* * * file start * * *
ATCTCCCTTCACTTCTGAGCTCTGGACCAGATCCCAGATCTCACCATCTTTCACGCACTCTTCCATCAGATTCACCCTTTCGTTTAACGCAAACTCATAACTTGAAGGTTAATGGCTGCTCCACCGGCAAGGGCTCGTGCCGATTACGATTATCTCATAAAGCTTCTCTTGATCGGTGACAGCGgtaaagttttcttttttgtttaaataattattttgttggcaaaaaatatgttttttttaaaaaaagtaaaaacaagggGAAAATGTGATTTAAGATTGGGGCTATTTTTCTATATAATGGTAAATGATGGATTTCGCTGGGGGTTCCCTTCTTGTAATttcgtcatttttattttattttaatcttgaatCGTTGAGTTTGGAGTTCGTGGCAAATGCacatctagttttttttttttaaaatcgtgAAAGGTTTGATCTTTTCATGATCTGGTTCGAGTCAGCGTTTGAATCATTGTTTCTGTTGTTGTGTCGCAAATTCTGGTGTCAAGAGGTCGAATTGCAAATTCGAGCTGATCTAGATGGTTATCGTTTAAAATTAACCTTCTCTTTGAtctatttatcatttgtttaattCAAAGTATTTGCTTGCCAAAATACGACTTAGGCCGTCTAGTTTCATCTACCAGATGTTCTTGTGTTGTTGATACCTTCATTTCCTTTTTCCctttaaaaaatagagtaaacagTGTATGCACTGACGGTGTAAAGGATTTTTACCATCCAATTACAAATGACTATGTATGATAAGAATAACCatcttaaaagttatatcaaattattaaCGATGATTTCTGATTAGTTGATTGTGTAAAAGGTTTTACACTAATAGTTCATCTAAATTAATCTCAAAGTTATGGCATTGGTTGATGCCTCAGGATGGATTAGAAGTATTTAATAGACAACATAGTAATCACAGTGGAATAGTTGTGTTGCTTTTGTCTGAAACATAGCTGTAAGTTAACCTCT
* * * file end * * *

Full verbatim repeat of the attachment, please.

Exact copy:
ATCTCCCTTCACTTCTGAGCTCTGGACCAGATCCCAGATCTCACCATCTTTCACGCACTCTTCCATCAGATTCACCCTTTCGTTTAACGCAAACTCATAACTTGAAGGTTAATGGCTGCTCCACCGGCAAGGGCTCGTGCCGATTACGATTATCTCATAAAGCTTCTCTTGATCGGTGACAGCGgtaaagttttcttttttgtttaaataattattttgttggcaaaaaatatgttttttttaaaaaaagtaaaaacaagggGAAAATGTGATTTAAGATTGGGGCTATTTTTCTATATAATGGTAAATGATGGATTTCGCTGGGGGTTCCCTTCTTGTAATttcgtcatttttattttattttaatcttgaatCGTTGAGTTTGGAGTTCGTGGCAAATGCacatctagttttttttttttaaaatcgtgAAAGGTTTGATCTTTTCATGATCTGGTTCGAGTCAGCGTTTGAATCATTGTTTCTGTTGTTGTGTCGCAAATTCTGGTGTCAAGAGGTCGAATTGCAAATTCGAGCTGATCTAGATGGTTATCGTTTAAAATTAACCTTCTCTTTGAtctatttatcatttgtttaattCAAAGTATTTGCTTGCCAAAATACGACTTAGGCCGTCTAGTTTCATCTACCAGATGTTCTTGTGTTGTTGATACCTTCATTTCCTTTTTCCctttaaaaaatagagtaaacagTGTATGCACTGACGGTGTAAAGGATTTTTACCATCCAATTACAAATGACTATGTATGATAAGAATAACCatcttaaaagttatatcaaattattaaCGATGATTTCTGATTAGTTGATTGTGTAAAAGGTTTTACACTAATAGTTCATCTAAATTAATCTCAAAGTTATGGCATTGGTTGATGCCTCAGGATGGATTAGAAGTATTTAATAGACAACATAGTAATCACAGTGGAATAGTTGTGTTGCTTTTGTCTGAAACATAGCTGTAAGTTAACCTCT